2019 Waterloo World Cup
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5 Thing to Know from Week 4

It’s hard to believe we’ve been racing cross for a month now. In North America, all eyes were on the Trek CX Cup and round two of the World Cup. The Trek CX Cup also offered a C2 on Saturday. Meanwhile, the European cross season truly kicked off this weekend with three C2 races in Britain, Switzerland and France on Sunday. Here are our conclusions from this action packed weekend:

Riders over 30 simply crushed it.

In our race predictions for the World Cup round in Iowa City, we brought up the large gap in ages between the oldest and youngest riders. This past weekend, we saw some of the more “experienced” riders show the young guns how to do it.

Obviously, the biggest example was Katerina Nash’s victory in the second round of the World Cup in Waterloo. The 42-year old crushed the competition both young and old. More interestingly, including Nash, five women over the age of 30 finished inside the top-15. If we include Katie Compton who finished 19th, that puts two women over 40 in the top-20.

At the Cyclo-cross de Boulzicourt Ardennes, both the elite men and women had some of the older riders land on the podium. In the men’s race, 34-year-old Dieter Vanthourenhout finished in second place, 13 seconds behind Frenchman Joshua Dubau, who is a mere 23 years old. 35-year-old Joyce Vanderbeken finished in second place in the women’s race.

Four men over the age of 30 finished inside the top-ten in Switzerland at Radcross Illnau. Two of those riders, Marcel Wildhaber and Nicola Rohrbach finished on the podium. Even more impressive was that only one rider over the age of 30 finished outside the top-ten. In the women’s race, the oldest rider in the race, and only rider over the age of 30, Marlene Petitgirard, finished in sixth place.

Finally, we have Friday’s C2 race at the Trek CX Cup. Four riders who finished in the top ten of the women’s race were over the age of 30. Topping that list was Caroline Mani, who finished in third place. This race also featured on of the oldest fields we have seen. 53 year-old Elizabeth Sheldon is the oldest elite woman racing this season. Overall, the field had 23 riders over the age of 30 (over 50% of the field) and had multiple riders over the age of 40.

All this proves is that age is just a number.

Women’s racing is flourishing outside of the “power” nations.

Over the years, Belgium and the Netherlands have become cyclocross powerhouses. Four of the past five women’s world titles were won by riders from those two nations. That does not include Marianne Vos’ six straight victories. If we add those in, it would be ten out of the last eleven. On the men’s side, the past five world titles have been won by riders from either of those two nations. We would be remiss if we didn’t mention that current World Champion Sanne Cant has not started her season. However, even if she did race this past weekend, not much would have changed.

At the World Cup in Waterloo, seven different nations had a rider in the top-ten. This is not an anomaly for the Waterloo race (there were actually eight different nations last year), but it still shows that no one nation overpowered this race. Compare that to the men’s race, which has seen only one rider outside of Belgium or the Netherlands finish in the top-ten since it became a World Cup.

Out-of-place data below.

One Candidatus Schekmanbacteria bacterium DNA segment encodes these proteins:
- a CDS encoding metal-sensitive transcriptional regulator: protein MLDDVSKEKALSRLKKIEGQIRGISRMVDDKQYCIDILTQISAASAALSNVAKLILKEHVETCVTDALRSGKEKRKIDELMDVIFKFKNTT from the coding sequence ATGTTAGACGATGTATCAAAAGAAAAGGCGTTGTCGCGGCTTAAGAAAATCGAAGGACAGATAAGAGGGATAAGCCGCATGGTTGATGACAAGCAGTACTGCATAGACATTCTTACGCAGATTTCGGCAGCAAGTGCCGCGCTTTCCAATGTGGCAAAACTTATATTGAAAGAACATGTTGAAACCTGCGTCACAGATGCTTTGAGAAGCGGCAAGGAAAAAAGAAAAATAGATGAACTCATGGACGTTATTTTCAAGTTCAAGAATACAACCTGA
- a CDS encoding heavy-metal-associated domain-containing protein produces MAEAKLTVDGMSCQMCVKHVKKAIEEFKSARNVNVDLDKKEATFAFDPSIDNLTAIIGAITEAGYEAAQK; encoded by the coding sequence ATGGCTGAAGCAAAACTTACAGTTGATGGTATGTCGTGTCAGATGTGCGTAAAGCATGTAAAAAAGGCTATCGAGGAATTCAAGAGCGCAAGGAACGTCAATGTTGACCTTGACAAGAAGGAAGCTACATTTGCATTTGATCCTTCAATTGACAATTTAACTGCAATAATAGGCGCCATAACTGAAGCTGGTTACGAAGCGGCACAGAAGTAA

These numbers were very similar in the C2 race at the Trek CX Cup. Six different nations were represented in the top-ten. Only five of these riders were “repeats”, meaning they finished in the top-ten in both the C2 and World Cup race. This further shows the depth of the field as it means multiple riders from various nations were able to crack the top-ten both days.

If you’re wondering if this new found depth of racing in other nations is limited just to the United States, look no further than Radcross Illnau in Switzerland. The C2 race had seven nations represented in the top-ten. This includes Vera Adrian from Namibia. Adrian started racing with the elite women last year in Switzerland and has continued to improve, with her best UCI race result yet. Overall, the race had riders from nine different nations, which is a trend that we think will continue.

The strong men shine, no matter the conditions.

To compare the track in Iowa City to the track in Waterloo is like comparing apples to oranges. In Iowa City, riders traverse Mt. Krumpet three times in climbs of varying length and steepness. We think it may be the most elevation gain per lap of any World Cup track (we plan to look into this further, but stand by our statement). In Waterloo, the track consists of short punchy climbs and fast, sometimes twisty descents. In terms of elevation and perceived effort, it is similar to other World Cup courses.

This year, course conditions were also polar opposites of each other. Iowa City was fast, dry and very hot. Many of the top riders had water bottles on their bikes to take a little bit of the edge off with the heat. In Waterloo, it was a more moderate temperature, but extremely muddy. Like really muddy. We refuse to call it Belgian muddy, but it was muddy. As a result, the laps were nearly double in terms of time. The women did three laps in Waterloo compared to six in Iowa City. The men did six in Waterloo compared to ten in Iowa City.